Intro to Sociology: Environment and Society
Intro to Sociology: Environment and Society Introduction to Sociology
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This 2 page Class Notes was uploaded by Michelle Chang on Monday May 2, 2016. The Class Notes belongs to Introduction to Sociology at University of Wisconsin - Oshkosh taught by Jeremiah Bohr in Winter 2016. Since its upload, it has received 24 views. For similar materials see Introduction to Sociology in Social Sciences at University of Wisconsin - Oshkosh.
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Date Created: 05/02/16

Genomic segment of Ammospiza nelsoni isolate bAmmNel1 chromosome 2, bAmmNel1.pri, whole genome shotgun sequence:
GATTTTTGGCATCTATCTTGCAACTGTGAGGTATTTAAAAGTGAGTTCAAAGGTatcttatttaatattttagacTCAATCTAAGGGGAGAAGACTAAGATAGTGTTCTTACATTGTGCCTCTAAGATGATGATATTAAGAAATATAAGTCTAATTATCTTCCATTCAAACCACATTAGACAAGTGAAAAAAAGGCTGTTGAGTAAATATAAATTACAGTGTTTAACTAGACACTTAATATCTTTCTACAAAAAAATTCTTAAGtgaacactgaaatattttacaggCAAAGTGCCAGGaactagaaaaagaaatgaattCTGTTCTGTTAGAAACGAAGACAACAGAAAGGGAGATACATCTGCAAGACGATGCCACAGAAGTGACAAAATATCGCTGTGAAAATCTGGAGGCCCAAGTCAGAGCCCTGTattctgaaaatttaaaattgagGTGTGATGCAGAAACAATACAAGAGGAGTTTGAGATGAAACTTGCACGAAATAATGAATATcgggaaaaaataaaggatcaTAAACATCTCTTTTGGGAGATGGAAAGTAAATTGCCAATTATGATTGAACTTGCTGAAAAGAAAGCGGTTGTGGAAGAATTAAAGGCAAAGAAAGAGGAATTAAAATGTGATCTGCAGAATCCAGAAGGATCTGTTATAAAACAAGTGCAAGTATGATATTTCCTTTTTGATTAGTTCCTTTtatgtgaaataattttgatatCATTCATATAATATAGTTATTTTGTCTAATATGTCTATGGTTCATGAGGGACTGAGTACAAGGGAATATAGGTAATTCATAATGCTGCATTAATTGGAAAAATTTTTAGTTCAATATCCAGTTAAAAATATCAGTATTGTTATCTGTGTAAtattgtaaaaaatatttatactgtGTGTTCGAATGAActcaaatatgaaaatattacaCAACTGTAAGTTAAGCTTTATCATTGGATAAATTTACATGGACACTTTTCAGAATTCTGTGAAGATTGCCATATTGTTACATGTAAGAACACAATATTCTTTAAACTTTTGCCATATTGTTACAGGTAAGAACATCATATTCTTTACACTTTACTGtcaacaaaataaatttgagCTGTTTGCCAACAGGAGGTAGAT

1 Introduction to Sociology SOC 101 (Section 002C) *** Notes from class lectures Environment and Society Environmental Sociology o Studies the interaction between society and the natural environment, including social causes of environmental problems o What does it mean to think about the environment sociologically? o Material Natural resources Waste Living space o Cultural Social meanings Social values What predicts pro-environmental attitudes? o Age* o Gender o Race* o Income* o Education o Political orientation* Theoretical Perspectives Perspective Relationship between Environment and Society Functionalism Social stability dependent upon environmental sustainability. Problems in one prompt change in the other. Conflict Theory Basic conflict between social group interests in society and material resources in the environment. Environmental impacts primarily hurt low social strata. Symbolic Interaction Immediate social relationships may override pro-environmental values. Environmental impacts result from 2 how we structure incentives in our social and economic roles. Concentric Zones o Example of functionalism o Communities viewed as series of concentric circles (“zones”) Each defines relationship to nature differently Interdependent The “Treadmill” Metaphor o Conflict theory o Treadmill of Production Economic growth dependent upon environmental degradation If we drop “running” on the treadmill of resource extraction, coalitions of politicians, industry, and workers will fall apart Triple Bottom Line o Symbolic interaction example o Re-defines rationality and performance Not restricted to economic gain, but social and environmental responsibility Environmental Behavior o Another example of symbolic interaction o Concern-Behavior Gap Pro-environmental attitudes don’t always lead to pro- environmental behavior “Want to” does not always lead to “will do” o Another example of symbolic interaction Concern-Behavior Gap Why? o Norms – do we feel the need to conform within our social networks? (visualizing behavior is very effective) o Role conflict – incompatible demands from different social roles lead to polluting behaviors o Consciousness – impacts often invisible, built into routine habits
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